ies take place, law enforcement is in charge of the people it serves and should perform its obligation by promptly conducting an investigation of these crimes. If possible the investigation will encourage or induce the offender to attend to a court hearing in order to explain his/her actions (Simon, 2012). Finally and perhaps most essential, is that the offender’s detection, arrest, and investigation, successfully works to inhibit recidivism or reoffending thus decreasing total crime rate (Osterburg & Ward, 2013).
Every investigation, irrespective of purpose, includes the job of collecting and analyzing information. The dynamics of investigation must be seen in terms of informational gathering, instead of trying to acquire evidence. However, this does not imply that investigators should disregard noticeable, evident objects of evidence or objects that can possibly become a strong piece of evidence (Osterburg & Ward, 2013). The investigation must be carried out with the mentality that evidence can be derived from information. The information collected passes through meticulous, careful inspection before it is presented in court through screening, analysis, and assessment (Orthmann & Hess, 2012).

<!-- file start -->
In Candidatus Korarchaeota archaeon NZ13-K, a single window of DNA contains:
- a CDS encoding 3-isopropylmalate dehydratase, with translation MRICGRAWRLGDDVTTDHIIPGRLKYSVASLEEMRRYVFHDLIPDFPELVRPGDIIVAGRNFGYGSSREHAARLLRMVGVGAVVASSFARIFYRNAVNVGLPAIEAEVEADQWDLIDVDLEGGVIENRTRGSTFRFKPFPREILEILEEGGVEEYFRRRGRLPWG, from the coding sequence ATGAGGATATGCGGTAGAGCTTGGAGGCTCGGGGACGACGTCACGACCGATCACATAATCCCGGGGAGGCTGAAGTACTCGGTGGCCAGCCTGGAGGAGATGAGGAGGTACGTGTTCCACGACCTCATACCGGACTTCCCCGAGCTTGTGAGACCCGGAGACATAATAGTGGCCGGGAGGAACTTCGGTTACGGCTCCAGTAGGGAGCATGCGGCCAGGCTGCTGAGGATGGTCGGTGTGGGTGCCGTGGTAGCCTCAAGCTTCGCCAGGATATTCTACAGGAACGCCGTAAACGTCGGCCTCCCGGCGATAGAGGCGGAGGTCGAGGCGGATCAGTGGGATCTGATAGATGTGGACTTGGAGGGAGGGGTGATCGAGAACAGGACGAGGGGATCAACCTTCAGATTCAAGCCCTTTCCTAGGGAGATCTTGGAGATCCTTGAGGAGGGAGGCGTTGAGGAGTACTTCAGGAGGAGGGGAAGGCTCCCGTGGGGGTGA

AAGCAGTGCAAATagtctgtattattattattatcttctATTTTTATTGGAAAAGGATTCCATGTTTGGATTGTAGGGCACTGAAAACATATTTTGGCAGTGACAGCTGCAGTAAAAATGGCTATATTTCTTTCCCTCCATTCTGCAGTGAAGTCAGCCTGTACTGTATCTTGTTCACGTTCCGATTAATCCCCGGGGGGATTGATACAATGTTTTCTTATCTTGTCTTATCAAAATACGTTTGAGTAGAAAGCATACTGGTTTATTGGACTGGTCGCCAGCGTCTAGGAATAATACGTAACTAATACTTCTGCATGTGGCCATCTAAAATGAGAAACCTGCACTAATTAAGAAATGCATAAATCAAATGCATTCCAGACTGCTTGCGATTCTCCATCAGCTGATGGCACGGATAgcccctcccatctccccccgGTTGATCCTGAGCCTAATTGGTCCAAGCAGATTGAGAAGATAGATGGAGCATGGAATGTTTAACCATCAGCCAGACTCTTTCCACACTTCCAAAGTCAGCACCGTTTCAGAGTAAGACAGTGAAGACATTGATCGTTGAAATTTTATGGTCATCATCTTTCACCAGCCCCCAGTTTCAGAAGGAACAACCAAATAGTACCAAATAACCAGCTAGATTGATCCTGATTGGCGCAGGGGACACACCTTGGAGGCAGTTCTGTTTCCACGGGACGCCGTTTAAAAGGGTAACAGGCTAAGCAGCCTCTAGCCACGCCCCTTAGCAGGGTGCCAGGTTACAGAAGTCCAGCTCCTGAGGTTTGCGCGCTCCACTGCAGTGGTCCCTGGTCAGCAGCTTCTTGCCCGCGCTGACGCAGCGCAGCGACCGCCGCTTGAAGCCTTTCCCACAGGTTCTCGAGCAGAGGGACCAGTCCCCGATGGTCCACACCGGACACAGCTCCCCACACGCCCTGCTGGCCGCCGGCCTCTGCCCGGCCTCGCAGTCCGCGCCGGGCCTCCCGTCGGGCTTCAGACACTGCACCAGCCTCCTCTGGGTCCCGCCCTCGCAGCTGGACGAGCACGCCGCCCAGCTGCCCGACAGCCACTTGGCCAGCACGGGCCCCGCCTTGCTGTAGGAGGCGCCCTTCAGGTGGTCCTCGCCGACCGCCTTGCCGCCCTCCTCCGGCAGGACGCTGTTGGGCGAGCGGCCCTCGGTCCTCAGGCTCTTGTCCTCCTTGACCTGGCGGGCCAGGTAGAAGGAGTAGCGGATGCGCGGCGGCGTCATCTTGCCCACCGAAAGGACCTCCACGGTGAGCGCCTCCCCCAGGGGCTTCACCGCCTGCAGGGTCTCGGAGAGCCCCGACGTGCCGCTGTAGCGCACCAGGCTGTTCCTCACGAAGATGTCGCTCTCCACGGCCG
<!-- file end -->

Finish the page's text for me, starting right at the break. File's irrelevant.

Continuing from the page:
Most of the evidence collected by investigators is not admissible for demonstration in court because of the rules of evidence. Nevertheless, this does not prevent these bits of information from helping or guiding the investigator insomuch as pointing him/her toward admissible evidence; every piece of information holds a certain level of importance (Orthmann & Hess, 2012). Essentially, the criminal justice investigator considers and induces the human component—all of human behavior’s sociological, environmental, psychological, and emotional features. On the other hand, the value and level of information gained from physical objects inspected, largely relies on the capability of the investigator at a certain scene to identify possible pieces of evidence (Simon,